Impact of the Electrical Problem on the Health Care Environment
The use of the multiplicity of electrical and electronic devices required in the care of patients exposes them to ground currents directly (and secondarily to ElectroMagnetic and Radio Frequency Interference -EMI and RFI). This exposure results in two types of hazards in the health care environment. The first is the risk of electrical shock, burns, internal organ damage and potential cardiac arrhythmias directly due to leakage current resulting from the improper grounding. This can be further exasperated by the electrical conductivity of body fluids and the presence of spilled electrolyte solutions in the patient care area-posing a risk not only to patients but also to medical care givers. The second type of hazard results from electrical interference among devices employed in the facility. This effect causes a degradation of the performance of the diagnostic and monitoring devices resulting in inaccurate readings which may in turn cause ineffective and/or inappropriate care.
Standard alternating current of 60 Hz resulting from ground currents is particularly dangerous to the heart as it can induce ventricular fibrillation at lower energy levels than either direct current or alternating current at either higher or lower frequencies. This risk is especially important when alternating current devices are coupled to and power catheters such as those used in electrophysiologic diagnostic or therapeutic procedures. The conductivity of blood and the proximity of those devices to the cardiac conduction system can amplify the effects of even small leakage currents.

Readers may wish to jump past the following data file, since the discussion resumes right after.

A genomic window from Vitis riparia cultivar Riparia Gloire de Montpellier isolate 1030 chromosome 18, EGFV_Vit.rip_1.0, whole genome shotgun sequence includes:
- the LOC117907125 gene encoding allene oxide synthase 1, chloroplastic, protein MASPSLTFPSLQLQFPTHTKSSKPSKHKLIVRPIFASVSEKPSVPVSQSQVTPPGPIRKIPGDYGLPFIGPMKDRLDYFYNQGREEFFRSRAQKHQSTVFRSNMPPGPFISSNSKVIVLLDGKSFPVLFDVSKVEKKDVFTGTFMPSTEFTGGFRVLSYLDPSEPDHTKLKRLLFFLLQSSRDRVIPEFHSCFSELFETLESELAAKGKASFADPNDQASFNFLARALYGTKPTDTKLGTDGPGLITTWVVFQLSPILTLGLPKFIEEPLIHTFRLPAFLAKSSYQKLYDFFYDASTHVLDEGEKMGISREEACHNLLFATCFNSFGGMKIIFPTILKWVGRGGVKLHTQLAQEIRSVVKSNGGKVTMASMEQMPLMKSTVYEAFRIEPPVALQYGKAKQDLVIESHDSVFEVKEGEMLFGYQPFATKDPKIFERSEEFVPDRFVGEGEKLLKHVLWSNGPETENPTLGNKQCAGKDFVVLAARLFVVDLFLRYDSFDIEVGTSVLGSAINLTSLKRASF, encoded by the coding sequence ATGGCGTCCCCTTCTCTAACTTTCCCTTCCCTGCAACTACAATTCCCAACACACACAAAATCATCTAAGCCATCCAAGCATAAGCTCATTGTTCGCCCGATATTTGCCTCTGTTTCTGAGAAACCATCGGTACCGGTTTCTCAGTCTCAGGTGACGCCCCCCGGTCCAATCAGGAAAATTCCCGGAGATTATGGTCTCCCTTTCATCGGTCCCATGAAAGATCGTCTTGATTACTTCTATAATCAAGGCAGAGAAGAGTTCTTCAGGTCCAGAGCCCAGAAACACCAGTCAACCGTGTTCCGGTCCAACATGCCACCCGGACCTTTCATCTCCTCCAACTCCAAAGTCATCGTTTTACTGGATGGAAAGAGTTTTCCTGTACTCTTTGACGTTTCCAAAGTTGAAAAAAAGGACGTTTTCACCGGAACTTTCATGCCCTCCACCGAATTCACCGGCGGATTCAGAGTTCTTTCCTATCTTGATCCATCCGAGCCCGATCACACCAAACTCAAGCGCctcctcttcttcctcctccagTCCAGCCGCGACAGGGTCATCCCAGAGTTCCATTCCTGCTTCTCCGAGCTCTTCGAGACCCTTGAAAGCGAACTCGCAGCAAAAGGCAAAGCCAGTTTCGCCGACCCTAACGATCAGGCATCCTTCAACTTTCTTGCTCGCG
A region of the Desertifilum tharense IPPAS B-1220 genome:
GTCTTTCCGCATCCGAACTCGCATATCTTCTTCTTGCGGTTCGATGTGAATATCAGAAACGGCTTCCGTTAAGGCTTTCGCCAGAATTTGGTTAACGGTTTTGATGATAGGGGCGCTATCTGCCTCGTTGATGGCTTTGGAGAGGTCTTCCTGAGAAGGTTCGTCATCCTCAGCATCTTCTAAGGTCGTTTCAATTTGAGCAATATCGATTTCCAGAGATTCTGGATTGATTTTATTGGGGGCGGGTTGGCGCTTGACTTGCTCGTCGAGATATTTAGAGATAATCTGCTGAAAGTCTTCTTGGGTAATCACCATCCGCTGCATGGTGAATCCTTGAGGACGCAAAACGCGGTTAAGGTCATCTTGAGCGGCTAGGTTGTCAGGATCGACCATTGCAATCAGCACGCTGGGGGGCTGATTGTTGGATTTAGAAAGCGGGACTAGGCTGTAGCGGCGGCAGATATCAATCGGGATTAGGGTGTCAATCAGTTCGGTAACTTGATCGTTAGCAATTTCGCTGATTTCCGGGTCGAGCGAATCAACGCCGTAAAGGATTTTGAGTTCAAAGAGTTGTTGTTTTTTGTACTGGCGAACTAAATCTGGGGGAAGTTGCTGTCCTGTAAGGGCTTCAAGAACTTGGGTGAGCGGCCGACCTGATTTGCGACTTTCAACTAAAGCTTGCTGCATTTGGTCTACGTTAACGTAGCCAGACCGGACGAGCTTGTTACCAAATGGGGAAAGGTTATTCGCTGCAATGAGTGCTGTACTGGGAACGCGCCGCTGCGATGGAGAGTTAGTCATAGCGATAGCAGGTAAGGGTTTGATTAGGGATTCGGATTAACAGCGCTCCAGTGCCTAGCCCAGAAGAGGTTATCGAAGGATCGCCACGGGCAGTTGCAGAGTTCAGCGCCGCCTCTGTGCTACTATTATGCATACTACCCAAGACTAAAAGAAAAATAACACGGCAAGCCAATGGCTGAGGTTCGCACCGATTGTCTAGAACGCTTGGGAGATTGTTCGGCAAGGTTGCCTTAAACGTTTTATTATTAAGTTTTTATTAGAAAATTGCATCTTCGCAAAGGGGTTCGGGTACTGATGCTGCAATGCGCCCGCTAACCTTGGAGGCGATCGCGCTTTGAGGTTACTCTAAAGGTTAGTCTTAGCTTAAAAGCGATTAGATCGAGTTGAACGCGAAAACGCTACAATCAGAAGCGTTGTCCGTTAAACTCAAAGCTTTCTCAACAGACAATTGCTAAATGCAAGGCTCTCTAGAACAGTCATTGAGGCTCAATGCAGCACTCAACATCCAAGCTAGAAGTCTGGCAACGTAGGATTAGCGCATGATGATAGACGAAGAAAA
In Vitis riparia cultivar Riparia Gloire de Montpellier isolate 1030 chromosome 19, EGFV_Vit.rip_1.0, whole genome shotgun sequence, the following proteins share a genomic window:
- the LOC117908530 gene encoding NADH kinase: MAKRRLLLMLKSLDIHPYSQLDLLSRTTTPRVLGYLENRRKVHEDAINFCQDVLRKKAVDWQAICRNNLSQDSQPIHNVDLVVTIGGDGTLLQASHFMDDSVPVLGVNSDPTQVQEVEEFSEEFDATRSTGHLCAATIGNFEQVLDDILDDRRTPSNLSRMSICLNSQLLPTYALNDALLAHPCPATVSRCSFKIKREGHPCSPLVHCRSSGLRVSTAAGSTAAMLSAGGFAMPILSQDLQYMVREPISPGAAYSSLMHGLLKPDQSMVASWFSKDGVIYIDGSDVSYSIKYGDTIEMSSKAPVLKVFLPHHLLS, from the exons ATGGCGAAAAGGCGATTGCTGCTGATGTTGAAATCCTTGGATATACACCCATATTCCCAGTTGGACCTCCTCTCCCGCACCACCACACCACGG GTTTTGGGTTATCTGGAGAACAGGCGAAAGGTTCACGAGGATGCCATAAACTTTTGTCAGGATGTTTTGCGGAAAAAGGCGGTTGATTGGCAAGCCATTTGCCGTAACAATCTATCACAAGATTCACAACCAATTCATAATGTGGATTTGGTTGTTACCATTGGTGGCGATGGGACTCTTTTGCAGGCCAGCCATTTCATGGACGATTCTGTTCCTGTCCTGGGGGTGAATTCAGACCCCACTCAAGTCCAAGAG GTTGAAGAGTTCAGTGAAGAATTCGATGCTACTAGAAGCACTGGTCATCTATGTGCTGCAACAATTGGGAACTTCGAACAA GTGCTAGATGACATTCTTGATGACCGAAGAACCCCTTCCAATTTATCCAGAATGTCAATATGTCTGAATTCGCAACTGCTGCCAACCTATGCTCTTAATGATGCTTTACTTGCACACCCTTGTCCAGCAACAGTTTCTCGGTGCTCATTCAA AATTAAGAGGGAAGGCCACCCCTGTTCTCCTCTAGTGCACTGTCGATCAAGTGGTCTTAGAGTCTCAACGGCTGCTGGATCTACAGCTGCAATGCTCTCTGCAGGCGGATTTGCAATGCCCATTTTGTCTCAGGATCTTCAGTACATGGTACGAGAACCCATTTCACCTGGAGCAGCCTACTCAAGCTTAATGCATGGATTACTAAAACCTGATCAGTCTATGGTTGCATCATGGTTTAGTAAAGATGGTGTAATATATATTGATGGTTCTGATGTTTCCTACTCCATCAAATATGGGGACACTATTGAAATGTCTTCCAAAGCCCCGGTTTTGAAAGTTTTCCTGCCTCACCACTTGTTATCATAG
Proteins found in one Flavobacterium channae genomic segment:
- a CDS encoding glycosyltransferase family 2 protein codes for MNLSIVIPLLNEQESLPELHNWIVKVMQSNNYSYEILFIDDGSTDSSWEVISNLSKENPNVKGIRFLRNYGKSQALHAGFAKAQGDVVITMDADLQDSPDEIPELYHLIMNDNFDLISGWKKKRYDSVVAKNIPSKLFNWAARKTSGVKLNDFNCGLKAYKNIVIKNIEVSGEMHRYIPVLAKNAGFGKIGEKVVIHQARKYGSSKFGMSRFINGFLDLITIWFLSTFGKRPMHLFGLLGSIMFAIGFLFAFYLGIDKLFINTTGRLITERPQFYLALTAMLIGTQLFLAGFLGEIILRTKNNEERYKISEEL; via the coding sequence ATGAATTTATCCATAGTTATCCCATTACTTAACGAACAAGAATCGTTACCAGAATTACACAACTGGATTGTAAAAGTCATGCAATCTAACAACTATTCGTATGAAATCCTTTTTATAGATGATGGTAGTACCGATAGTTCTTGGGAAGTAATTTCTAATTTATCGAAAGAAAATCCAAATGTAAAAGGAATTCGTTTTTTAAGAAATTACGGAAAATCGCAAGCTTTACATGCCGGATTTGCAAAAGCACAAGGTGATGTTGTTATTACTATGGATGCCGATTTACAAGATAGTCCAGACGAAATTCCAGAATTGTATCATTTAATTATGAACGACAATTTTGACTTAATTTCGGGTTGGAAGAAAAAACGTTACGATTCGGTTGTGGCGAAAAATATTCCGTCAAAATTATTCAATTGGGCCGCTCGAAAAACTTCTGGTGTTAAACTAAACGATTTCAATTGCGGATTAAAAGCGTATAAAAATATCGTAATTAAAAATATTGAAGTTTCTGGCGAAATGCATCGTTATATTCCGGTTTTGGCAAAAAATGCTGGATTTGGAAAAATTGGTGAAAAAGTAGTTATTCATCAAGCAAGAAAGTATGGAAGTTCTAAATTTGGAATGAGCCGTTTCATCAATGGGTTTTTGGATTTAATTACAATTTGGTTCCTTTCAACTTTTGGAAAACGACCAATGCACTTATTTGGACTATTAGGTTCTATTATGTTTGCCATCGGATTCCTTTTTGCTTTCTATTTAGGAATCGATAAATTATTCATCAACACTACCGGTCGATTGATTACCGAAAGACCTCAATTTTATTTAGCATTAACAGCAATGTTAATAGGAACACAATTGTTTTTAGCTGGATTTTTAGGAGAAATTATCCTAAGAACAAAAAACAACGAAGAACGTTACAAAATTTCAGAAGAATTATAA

Improperly grounded externally applied diagnostic and therapeutic devices can also expose the patient to risk of electrical burns or cardiac arrhythmias. These devices include electrocautery, cardiopulmonary monitors and defibrillators. All use a powered device coupled to an electrical pathway to the skin. Often the high resistance of the skin (>50,000 Ohms) is reduced by mechanical or chemical means to allow proper operation of these devices.
Patients in the operating room, critical care units and cardiac procedure rooms (catheterization and electrophysiology laboratories) are particularly at risk to errant ground currents because of the number and complexity of devices with which they routinely come into contact. Medical personnel can be exposed to biohazards in these situations. It is in these areas that the control of extraneous ground currents is vital for both patient safety and fidelity of diagnostic monitoring. Thus, use of proper grounding and electrical equipment isolation is an absolute requirement.